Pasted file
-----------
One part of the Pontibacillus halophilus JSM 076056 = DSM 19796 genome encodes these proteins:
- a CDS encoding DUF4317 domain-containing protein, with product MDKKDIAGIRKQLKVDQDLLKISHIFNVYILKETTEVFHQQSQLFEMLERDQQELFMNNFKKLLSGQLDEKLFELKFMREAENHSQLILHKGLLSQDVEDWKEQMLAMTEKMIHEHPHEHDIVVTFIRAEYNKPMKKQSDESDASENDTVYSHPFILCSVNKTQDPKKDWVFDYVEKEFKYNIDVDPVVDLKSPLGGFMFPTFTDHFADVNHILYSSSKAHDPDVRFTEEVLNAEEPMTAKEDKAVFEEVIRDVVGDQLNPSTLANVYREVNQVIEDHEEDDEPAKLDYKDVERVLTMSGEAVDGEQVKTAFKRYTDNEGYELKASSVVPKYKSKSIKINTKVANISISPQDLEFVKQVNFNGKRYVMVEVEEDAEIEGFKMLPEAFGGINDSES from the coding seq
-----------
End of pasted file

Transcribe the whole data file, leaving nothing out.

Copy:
One part of the Pontibacillus halophilus JSM 076056 = DSM 19796 genome encodes these proteins:
- a CDS encoding DUF4317 domain-containing protein, with product MDKKDIAGIRKQLKVDQDLLKISHIFNVYILKETTEVFHQQSQLFEMLERDQQELFMNNFKKLLSGQLDEKLFELKFMREAENHSQLILHKGLLSQDVEDWKEQMLAMTEKMIHEHPHEHDIVVTFIRAEYNKPMKKQSDESDASENDTVYSHPFILCSVNKTQDPKKDWVFDYVEKEFKYNIDVDPVVDLKSPLGGFMFPTFTDHFADVNHILYSSSKAHDPDVRFTEEVLNAEEPMTAKEDKAVFEEVIRDVVGDQLNPSTLANVYREVNQVIEDHEEDDEPAKLDYKDVERVLTMSGEAVDGEQVKTAFKRYTDNEGYELKASSVVPKYKSKSIKINTKVANISISPQDLEFVKQVNFNGKRYVMVEVEEDAEIEGFKMLPEAFGGINDSES from the coding seq